View Full Version : 2005: The Year of Kev
12 December 2004, 07:27 PM
Hello, friends. I'm not sure if you heard about it on CNN: Headline News, but 2005 has been deemed "The Year of Kev".
So, 2005 is it. The year that I make a real career in this industry happen. For five years, I've done nothing but job search and practice, practice, practice, pushing myself to learn new skills, methods, and techniques. I've moved to LA, and established a professional foothold on the West Coast. I have not, however, achieved my primary objective - to earn a position working as part of a team on things that are fun, that inspire, that innovate. 2005 is the year that that will happen.
To start off, I am going to re-cut a new demo reel for the new year.
I would greatly appreciate any feedback you can provide regarding my OLD demo reel:
http://www.kraeeranimation.com/html/movies/KevinKraeerDemo2002.mov (16 MB)
Other stuff I did, planning to put on the '05 reel:
RoboCop vs. ED-209 (Will show completed shots only w/credits)
10 Second Club Entry, Aug 2003:
Indiana Jones fighting three guys (music credit required):
A guy who hates Colonel Sanders:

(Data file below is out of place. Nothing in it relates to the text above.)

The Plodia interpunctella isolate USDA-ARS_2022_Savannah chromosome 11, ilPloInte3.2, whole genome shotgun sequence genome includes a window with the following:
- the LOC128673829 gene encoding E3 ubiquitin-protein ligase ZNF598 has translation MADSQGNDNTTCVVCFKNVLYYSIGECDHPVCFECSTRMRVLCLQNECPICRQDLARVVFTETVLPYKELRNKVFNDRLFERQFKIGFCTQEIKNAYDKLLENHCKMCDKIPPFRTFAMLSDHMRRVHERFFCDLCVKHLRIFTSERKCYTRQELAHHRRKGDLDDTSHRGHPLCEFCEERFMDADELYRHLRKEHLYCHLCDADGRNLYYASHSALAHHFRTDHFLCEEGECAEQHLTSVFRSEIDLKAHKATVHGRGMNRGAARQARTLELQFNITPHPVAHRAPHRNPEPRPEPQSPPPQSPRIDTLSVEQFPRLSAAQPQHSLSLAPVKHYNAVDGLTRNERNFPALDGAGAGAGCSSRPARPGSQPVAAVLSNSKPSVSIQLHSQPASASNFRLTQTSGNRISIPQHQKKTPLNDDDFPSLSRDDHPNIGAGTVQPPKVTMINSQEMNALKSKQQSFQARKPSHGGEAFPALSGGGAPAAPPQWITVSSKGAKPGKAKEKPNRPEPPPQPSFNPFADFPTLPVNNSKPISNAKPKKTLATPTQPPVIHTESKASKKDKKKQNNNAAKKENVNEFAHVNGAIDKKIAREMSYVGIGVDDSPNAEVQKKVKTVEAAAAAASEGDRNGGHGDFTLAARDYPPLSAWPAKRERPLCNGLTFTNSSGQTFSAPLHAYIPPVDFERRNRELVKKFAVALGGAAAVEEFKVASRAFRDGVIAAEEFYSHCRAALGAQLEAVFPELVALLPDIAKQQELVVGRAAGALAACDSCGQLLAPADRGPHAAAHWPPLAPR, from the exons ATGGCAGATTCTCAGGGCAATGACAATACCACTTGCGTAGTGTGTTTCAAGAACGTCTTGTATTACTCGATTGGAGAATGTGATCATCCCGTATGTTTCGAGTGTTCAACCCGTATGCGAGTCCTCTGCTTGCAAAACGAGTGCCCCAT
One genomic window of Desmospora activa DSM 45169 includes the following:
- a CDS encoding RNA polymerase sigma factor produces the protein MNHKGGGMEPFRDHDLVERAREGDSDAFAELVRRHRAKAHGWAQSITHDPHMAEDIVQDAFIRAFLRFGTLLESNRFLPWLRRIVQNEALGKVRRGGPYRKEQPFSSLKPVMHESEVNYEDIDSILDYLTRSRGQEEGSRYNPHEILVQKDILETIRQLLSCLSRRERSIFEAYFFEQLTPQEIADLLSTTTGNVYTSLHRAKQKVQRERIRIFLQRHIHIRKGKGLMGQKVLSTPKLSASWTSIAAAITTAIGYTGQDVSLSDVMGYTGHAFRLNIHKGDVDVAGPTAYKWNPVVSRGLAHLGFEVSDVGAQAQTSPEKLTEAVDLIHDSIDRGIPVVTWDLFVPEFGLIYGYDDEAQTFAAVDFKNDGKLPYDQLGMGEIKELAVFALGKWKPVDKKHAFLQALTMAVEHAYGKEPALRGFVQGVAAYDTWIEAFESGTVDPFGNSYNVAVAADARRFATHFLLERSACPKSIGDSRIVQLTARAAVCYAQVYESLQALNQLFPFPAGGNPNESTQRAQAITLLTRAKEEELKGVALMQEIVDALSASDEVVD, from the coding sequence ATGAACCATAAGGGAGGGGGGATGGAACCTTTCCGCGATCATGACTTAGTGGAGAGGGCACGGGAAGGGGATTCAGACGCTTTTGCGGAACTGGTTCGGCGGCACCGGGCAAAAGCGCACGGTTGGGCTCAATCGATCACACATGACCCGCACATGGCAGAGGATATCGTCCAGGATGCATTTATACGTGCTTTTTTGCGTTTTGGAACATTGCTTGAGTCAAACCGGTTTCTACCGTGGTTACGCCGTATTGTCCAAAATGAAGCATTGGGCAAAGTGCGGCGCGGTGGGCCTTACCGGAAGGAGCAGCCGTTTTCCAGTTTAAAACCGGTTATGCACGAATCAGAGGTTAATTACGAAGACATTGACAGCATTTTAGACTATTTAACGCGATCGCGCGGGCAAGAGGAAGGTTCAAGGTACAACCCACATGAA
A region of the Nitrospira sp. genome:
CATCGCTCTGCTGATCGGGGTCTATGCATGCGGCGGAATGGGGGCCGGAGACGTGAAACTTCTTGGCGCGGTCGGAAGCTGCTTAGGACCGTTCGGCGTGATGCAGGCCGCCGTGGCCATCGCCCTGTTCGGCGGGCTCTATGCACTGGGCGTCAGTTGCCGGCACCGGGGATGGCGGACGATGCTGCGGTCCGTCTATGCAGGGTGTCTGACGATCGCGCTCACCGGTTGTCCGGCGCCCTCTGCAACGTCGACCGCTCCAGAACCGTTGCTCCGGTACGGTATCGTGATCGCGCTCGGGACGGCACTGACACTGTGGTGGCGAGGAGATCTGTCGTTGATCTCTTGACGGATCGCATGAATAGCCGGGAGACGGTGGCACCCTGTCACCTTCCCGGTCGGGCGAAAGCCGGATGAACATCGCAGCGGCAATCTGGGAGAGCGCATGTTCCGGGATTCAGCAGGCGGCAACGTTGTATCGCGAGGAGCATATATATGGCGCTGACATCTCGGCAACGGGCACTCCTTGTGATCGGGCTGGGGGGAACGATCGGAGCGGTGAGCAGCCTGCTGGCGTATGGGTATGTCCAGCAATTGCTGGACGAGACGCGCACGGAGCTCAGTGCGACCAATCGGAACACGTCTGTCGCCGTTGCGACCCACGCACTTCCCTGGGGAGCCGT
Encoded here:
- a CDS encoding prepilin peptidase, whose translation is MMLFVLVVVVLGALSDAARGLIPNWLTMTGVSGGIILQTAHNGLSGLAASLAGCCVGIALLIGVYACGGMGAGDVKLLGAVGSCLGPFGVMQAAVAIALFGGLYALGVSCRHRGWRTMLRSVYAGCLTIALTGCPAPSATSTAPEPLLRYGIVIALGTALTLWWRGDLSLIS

Animated logo for a freelance gig:
Any preliminary feedback on the old reel and what you'd expect to see on an awesome '05 'Character Animation' reel would be much appreciated.
- Kevin Kraeer
12 December 2004, 03:07 PM
I checked out the old demo reel.
Pretty good stuff!
My favorite characters were the medievil ones. I reckon that style is the one you should concentrate on.
Couple of things I noticed.
If you have gone to the trouble of lip sync then mix it in with the soundtrack. Let the sound track drop in volume and the lip sync on top.
Your track music is very domonant, I'd try something a little softer, remember these guys have been watching this stuff for hours.
Are you going for low poly game or high poly film? Not clear.
Your movements are a bit even. More variation to add emphasis, like speed and type, start stop, and much more secondary movement as animating movement is like varying detail in a painting, if everything is too alike it becomes flat (this is tough to achieve and I'm still working on it). A good example is the dragon, His head would be heavy so it would also bob up and down in counterweight to the flapping.
In general get you camera angles and camera movement more dramatic, lighting too to add more interest.
These are my opinions, not truthes as like you I am working on 'breaking into' these fields as well.
Well Tiger 2005 is gonna be our year:thumbsup:!
12 December 2004, 04:46 PM
Hey Kanga, thanks for all the useful advice! This is exactly what I'm looking for as I start to take the next step forward and put the new reel together.
Good luck to you too!
12 December 2004, 08:04 PM
Hey Kanga, thanks for all the useful advice!......
Good luck to you too!
Ok, glad you took it the right way:).
Like I said I'm not there yet, so lets keep an eye on each other's stuff!